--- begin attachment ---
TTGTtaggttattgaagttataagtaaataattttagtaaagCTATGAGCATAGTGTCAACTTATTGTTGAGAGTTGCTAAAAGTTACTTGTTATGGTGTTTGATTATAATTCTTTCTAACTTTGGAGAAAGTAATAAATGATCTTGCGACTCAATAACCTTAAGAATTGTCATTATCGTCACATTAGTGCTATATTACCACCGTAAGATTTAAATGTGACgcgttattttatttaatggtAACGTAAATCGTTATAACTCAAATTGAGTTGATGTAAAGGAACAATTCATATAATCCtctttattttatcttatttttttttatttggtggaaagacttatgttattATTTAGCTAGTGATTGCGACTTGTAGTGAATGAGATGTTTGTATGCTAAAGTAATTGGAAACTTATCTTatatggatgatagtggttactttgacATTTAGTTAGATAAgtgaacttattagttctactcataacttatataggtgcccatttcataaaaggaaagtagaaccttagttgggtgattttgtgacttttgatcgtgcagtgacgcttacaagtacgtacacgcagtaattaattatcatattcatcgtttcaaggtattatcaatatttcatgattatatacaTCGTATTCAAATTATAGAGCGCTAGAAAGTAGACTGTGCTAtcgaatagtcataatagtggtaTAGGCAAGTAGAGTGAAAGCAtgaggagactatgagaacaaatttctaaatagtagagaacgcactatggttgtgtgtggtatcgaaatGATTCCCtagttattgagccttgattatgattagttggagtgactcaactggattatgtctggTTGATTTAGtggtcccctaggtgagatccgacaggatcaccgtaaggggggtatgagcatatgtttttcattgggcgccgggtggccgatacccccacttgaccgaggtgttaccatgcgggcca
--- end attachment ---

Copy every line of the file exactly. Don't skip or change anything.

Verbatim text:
TTGTtaggttattgaagttataagtaaataattttagtaaagCTATGAGCATAGTGTCAACTTATTGTTGAGAGTTGCTAAAAGTTACTTGTTATGGTGTTTGATTATAATTCTTTCTAACTTTGGAGAAAGTAATAAATGATCTTGCGACTCAATAACCTTAAGAATTGTCATTATCGTCACATTAGTGCTATATTACCACCGTAAGATTTAAATGTGACgcgttattttatttaatggtAACGTAAATCGTTATAACTCAAATTGAGTTGATGTAAAGGAACAATTCATATAATCCtctttattttatcttatttttttttatttggtggaaagacttatgttattATTTAGCTAGTGATTGCGACTTGTAGTGAATGAGATGTTTGTATGCTAAAGTAATTGGAAACTTATCTTatatggatgatagtggttactttgacATTTAGTTAGATAAgtgaacttattagttctactcataacttatataggtgcccatttcataaaaggaaagtagaaccttagttgggtgattttgtgacttttgatcgtgcagtgacgcttacaagtacgtacacgcagtaattaattatcatattcatcgtttcaaggtattatcaatatttcatgattatatacaTCGTATTCAAATTATAGAGCGCTAGAAAGTAGACTGTGCTAtcgaatagtcataatagtggtaTAGGCAAGTAGAGTGAAAGCAtgaggagactatgagaacaaatttctaaatagtagagaacgcactatggttgtgtgtggtatcgaaatGATTCCCtagttattgagccttgattatgattagttggagtgactcaactggattatgtctggTTGATTTAGtggtcccctaggtgagatccgacaggatcaccgtaaggggggtatgagcatatgtttttcattgggcgccgggtggccgatacccccacttgaccgaggtgttaccatgcgggcca